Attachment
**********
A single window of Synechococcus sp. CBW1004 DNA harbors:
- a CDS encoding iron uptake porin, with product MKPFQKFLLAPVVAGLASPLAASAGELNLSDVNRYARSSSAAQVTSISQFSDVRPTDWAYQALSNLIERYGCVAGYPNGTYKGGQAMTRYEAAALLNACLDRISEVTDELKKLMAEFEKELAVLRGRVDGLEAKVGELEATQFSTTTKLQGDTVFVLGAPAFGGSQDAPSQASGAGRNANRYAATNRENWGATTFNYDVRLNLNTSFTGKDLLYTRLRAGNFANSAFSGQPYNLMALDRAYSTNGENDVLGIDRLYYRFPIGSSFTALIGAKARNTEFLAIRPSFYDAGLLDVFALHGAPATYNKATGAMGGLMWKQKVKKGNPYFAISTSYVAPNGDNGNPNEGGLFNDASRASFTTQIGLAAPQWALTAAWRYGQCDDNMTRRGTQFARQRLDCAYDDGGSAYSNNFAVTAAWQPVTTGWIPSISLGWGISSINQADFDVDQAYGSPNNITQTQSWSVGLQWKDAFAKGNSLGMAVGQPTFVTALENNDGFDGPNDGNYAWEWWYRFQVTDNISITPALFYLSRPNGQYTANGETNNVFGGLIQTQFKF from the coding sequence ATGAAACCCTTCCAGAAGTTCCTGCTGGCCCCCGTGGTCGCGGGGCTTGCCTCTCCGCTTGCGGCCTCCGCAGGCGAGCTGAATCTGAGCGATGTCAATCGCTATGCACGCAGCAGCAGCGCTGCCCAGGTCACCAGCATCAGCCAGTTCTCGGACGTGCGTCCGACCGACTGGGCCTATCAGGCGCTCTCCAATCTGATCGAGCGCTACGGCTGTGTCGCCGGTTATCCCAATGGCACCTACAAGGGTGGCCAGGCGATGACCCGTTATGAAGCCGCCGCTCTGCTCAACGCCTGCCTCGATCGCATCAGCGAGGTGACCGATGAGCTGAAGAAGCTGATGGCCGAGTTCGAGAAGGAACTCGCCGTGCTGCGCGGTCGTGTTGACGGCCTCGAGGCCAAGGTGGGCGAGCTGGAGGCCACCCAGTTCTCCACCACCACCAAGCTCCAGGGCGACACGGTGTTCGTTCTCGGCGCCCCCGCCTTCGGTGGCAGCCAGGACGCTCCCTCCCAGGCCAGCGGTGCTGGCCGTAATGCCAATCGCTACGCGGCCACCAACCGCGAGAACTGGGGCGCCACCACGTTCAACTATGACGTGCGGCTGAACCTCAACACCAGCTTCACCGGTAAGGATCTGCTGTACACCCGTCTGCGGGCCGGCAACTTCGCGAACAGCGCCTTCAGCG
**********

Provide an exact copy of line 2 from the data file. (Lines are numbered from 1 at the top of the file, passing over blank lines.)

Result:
- a CDS encoding iron uptake porin, with product MKPFQKFLLAPVVAGLASPLAASAGELNLSDVNRYARSSSAAQVTSISQFSDVRPTDWAYQALSNLIERYGCVAGYPNGTYKGGQAMTRYEAAALLNACLDRISEVTDELKKLMAEFEKELAVLRGRVDGLEAKVGELEATQFSTTTKLQGDTVFVLGAPAFGGSQDAPSQASGAGRNANRYAATNRENWGATTFNYDVRLNLNTSFTGKDLLYTRLRAGNFANSAFSGQPYNLMALDRAYSTNGENDVLGIDRLYYRFPIGSSFTALIGAKARNTEFLAIRPSFYDAGLLDVFALHGAPATYNKATGAMGGLMWKQKVKKGNPYFAISTSYVAPNGDNGNPNEGGLFNDASRASFTTQIGLAAPQWALTAAWRYGQCDDNMTRRGTQFARQRLDCAYDDGGSAYSNNFAVTAAWQPVTTGWIPSISLGWGISSINQADFDVDQAYGSPNNITQTQSWSVGLQWKDAFAKGNSLGMAVGQPTFVTALENNDGFDGPNDGNYAWEWWYRFQVTDNISITPALFYLSRPNGQYTANGETNNVFGGLIQTQFKF from the coding sequence ATGAAACCCTTCCAGAAGTTCCTGCTGGCCCCCGTGGTCGCGGGGCTTGCCTCTCCGCTTGCGGCCTCCGCAGGCGAGCTGAATCTGAGCGATGTCAATCGCTATGCACGCAGCAGCAGCGCTGCCCAGGTCACCAGCATCAGCCAGTTCTCGGACGTGCGTCCGACCGACTGGGCCTATCAGGCGCTCTCCAATCTGATCGAGCGCTACGGCTGTGTCGCCGGTTATCCCAATGGCACCTACAAGGGTGGCCAGGCGATGACCCGTTATGAAGCCGCCGCTCTGCTCAACGCCTGCCTCGATCGCATCAGCGAGGTGACCGATGAGCTGAAGAAGCTGATGGCCGAGTTCGAGAAGGAACTCGCCGTGCTGCGCGGTCGTGTTGACGGCCTCGAGGCCAAGGTGGGCGAGCTGGAGGCCACCCAGTTCTCCACCACCACCAAGCTCCAGGGCGACACGGTGTTCGTTCTCGGCGCCCCCGCCTTCGGTGGCAGCCAGGACGCTCCCTCCCAGGCCAGCGGTGCTGGCCGTAATGCCAATCGCTACGCGGCCACCAACCGCGAGAACTGGGGCGCCACCACGTTCAACTATGACGTGCGGCTGAACCTCAACACCAGCTTCACCGGTAAGGATCTGCTGTACACCCGTCTGCGGGCCGGCAACTTCGCGAACAGCGCCTTCAGCG